At Iraqi border outpost, signs of improving ties with Iran

As US forces pull back, Iran is expected to widen its influence in Iraq, despite the two countries' history of war and mistrust.

Scott Peterson/Getty Images
Unlikely ambassador: Iraqi border chief Brig. Gen. Khaled Suleiman, a veteran of the Iran-Iraq War, watches over Iranian pilgrims on their way to Shiite holy cities in southern Iraq.

The Iraqi general could not be a less likely guardian angel – a benevolent watcher of travel-worn Iranian pilgrims crossing his remote border outpost.

As an Iraqi tank captain in the war with Iran, Brig. Gen. Khaled Suleiman shelled enemy positions and killed Iranian soldiers. He says to this day he still has no affection for Iranians.

But his sense of patriotism trumps his personal animosity – and serves as a window into the convoluted relationship between Iran and Iraq since the fall of Saddam Hussein.

"Now I am the picture representing all Iraqis and want the Iranians to have a good impression," says General Suleiman of pilgrims making their way to the Shiite holy cities of Najaf and Karbala. "We want to show a peaceful image to the Iranians, to welcome them."

Iraq's Shiite-led government has close ties with the rulers of Iran, where many current leaders spent years living in exile. And despite a war between Iran and Iraq that left 1 million dead or wounded, Iran's influence here is only growing and set to increase as US forces begin to pull back.

Iraq's parliament agreed to a security pact with the US late last month that will see American military movements restricted next June and a full withdrawal by the end of 2011.

Iran did not hide its distaste for the proposed deal before it passed – and it used its sway with Iraq's Shiite leaders to extract significant changes to the original US version. Iran's influence led to setting a firm date for a US pullout and a promise that Iraq won't be used by the US to attack other nations in the region. That assurance is seen as a nod to Iran, which has been subjected to frequent threats from Washington over its nuclear program and allegations of backing anti-US militants in Iraq.

US Army Lt. Gen. Thomas Metz said last week the number of lethal roadside bombs – which the US says Iran provides to Iraqi militias – has gone "way down" during the past three months. "Someone has made a decision on the Shiite side in connection with Iran ... to bring them down," he said in Washington. The number of discoveries of such bombs, called explosively formed penetrators (EFPs), has dropped from up to 80 a month to as low as 12.

Still, US forces announced Friday that they had detained a "suspected Iranian intelligence agent" 20 miles north of Baghdad who they claimed to be an "alleged commander of Iranian special operations in Iraq."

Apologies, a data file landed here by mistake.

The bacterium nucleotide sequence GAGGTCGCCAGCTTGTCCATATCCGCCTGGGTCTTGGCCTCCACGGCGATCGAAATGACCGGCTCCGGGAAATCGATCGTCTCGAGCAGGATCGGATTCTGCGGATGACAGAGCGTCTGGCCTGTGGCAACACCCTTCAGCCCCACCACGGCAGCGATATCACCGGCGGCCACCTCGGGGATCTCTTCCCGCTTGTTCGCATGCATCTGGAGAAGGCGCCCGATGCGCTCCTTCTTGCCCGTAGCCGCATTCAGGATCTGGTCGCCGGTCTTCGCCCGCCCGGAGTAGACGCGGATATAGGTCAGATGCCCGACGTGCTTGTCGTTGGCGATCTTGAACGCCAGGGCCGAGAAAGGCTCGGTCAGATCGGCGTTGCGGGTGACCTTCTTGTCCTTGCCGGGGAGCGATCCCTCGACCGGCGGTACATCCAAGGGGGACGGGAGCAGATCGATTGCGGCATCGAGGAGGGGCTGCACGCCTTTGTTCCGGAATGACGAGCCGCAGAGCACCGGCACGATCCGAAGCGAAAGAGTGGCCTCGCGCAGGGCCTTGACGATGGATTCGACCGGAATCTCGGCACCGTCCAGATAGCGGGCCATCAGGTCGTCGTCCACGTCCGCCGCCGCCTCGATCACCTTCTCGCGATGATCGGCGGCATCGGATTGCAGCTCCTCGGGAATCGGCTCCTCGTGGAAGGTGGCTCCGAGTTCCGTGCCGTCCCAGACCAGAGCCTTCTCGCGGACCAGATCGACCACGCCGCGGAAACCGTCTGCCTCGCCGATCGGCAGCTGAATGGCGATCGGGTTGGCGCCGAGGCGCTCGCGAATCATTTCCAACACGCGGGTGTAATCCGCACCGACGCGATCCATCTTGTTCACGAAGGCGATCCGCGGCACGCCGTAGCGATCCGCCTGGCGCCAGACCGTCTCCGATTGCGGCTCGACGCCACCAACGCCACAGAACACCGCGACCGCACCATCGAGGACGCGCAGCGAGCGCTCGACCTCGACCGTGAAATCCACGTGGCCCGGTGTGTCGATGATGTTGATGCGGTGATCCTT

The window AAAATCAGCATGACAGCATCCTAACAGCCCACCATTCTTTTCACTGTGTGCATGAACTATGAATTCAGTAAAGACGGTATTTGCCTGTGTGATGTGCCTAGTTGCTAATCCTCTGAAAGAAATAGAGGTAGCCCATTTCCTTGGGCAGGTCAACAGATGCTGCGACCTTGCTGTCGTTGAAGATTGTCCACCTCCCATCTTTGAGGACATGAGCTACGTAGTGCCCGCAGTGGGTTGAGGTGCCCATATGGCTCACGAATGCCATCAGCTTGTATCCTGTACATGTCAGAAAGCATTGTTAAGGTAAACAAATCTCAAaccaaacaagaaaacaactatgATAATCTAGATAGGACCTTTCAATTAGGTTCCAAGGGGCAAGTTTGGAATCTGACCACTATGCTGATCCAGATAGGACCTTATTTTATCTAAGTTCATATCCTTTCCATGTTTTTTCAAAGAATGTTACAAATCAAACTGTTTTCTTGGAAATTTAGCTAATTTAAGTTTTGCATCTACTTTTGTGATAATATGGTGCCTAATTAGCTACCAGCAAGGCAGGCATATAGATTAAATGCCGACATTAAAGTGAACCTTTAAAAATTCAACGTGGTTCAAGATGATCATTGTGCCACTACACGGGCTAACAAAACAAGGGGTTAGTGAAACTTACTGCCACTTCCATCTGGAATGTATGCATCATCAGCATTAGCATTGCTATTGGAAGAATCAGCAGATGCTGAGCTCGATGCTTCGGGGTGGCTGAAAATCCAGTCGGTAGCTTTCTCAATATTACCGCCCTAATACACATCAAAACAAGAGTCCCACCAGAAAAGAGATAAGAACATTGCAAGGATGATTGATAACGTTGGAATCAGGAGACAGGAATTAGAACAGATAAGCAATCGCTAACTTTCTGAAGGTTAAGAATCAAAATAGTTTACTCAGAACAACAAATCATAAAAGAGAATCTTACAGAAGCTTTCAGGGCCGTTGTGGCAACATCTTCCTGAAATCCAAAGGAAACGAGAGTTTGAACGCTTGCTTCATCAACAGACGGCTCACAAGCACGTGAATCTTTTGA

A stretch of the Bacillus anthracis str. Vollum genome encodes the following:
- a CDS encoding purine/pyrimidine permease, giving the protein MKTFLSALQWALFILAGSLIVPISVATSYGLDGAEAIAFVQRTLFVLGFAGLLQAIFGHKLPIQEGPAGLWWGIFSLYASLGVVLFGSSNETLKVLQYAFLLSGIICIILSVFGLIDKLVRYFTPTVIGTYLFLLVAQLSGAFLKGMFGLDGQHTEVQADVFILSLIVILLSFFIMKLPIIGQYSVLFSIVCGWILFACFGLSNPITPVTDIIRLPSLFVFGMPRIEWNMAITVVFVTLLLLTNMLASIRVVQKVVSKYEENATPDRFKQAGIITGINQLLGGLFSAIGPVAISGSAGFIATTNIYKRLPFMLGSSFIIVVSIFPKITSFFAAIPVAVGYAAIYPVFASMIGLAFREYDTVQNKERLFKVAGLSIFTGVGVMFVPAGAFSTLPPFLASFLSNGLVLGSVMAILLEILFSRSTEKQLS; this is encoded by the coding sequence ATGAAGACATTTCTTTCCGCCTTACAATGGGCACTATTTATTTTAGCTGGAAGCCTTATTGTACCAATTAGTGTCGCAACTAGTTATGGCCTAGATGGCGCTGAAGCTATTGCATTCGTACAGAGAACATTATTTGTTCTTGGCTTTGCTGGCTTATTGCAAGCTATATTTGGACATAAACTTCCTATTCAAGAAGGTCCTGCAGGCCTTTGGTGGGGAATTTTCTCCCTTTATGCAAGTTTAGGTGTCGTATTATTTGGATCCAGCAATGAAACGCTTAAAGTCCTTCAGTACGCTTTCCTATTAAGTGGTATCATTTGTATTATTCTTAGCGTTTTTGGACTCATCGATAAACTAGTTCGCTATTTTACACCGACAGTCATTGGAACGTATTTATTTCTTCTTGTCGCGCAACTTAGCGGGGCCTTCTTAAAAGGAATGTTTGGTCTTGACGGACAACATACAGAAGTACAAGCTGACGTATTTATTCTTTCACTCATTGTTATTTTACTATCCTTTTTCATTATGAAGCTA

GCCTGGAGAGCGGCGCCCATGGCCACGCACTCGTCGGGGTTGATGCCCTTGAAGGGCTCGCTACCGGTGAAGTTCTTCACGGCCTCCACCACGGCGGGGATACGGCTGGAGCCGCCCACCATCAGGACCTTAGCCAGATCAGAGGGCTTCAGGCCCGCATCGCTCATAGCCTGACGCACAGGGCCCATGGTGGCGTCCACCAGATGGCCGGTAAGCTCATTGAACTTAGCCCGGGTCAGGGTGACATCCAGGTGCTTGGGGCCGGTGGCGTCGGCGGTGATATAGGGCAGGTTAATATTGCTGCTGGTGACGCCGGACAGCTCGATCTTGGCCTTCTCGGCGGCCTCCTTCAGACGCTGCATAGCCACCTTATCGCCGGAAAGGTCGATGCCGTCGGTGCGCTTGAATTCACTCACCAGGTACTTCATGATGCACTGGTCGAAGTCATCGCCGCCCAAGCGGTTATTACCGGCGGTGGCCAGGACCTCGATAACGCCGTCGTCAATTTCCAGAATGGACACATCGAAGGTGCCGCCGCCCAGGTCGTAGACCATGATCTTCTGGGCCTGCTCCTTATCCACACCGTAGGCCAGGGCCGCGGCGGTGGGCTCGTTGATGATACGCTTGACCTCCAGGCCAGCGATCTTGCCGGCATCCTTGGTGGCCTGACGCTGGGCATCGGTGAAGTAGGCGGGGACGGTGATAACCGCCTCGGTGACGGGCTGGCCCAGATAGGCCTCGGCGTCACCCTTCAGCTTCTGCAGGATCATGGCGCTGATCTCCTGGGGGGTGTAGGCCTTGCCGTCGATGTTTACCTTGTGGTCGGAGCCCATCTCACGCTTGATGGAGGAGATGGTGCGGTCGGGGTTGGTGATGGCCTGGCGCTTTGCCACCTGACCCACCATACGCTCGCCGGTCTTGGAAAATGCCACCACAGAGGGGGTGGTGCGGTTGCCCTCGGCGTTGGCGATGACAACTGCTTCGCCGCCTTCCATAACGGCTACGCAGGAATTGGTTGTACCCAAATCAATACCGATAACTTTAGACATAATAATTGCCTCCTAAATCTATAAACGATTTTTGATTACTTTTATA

While US officers accuse Iran of backing an array of anti-US and antigovernment militia groups in Iraq – and of providing lethal weaponry – a study by the Combating Terrorism Center at West Point last month underlines a host of other Iranian aims.

"It is entirely possible that in five years Iran will have more influence in Baghdad than the United States," notes the report. Iran's support of Iraqi militants is a "product of realpolitik rather than Islamist ideology" and "entirely rational" in light of the US presence and ties with Iraq. Ironically, the report notes, the same elected Iraqi government that is America's "best hope for a stable Iraq ... is also Iran's primary mode of projecting power in Iraq."

But the power Iran is projecting across Suleiman's border outpost is decidedly soft, as up to 500 Iranian pilgrims travel through here every day to religious sites in southern Iraq. Suleiman's concern is how to calm their fears: They worry about getting ripped off, getting luggage from Iranian to Iraqi buses, or finding hotels.

The pilgrims, with women wearing the top-to-toe black chador preferred by more devout and conservative Iranians, are grateful for the unexpected support.

"Some of them give me their addresses in Iran," says Suleiman of the invitations. "They say: 'If you come, you are welcome. We will feed you and want to serve you, as you have served us.' "

That is a big change for the ex-tank captain whose opinion of Iranians until he took this job in 2003 was defined by the bloodiest war in modern history. "I counted them as my enemy, that's it. All people fight for their country. What can you do?" recalls Suleiman, noting that sometimes his own side took 100 casualties in one engagement. "I know the Iranians very well and don't trust them. They are lying all the time."

There are few places in Iraq where Americans come in such close contact with Iranians than at this outpost. Sometimes US soldiers visit to snap pictures of themselves in front of posters of Ayatollah Khomeini and Iran's current supreme religious leader, Ayatollah Sayed Ali Khamenei.

US contractors also often select Iranians to line up and have their retinas scanned and fingerprints taken. In October the Iranian government complained that such steps were illegal and amounted to "misconduct against pilgrims," according to Iran's official news agency, IRNA.

After being processed at the crossing, pilgrims pile onto buses and ride by the front of the nearest US base, which is marked only by tall blast walls and a sign noting that "Deadly Force is Authorized" in the event of illegal entry.

"We try to respect all Iranians here," says Suleiman. "In Iraq we don't have a big number of corrupt people. But some are very corrupt and give a bad impression for all."

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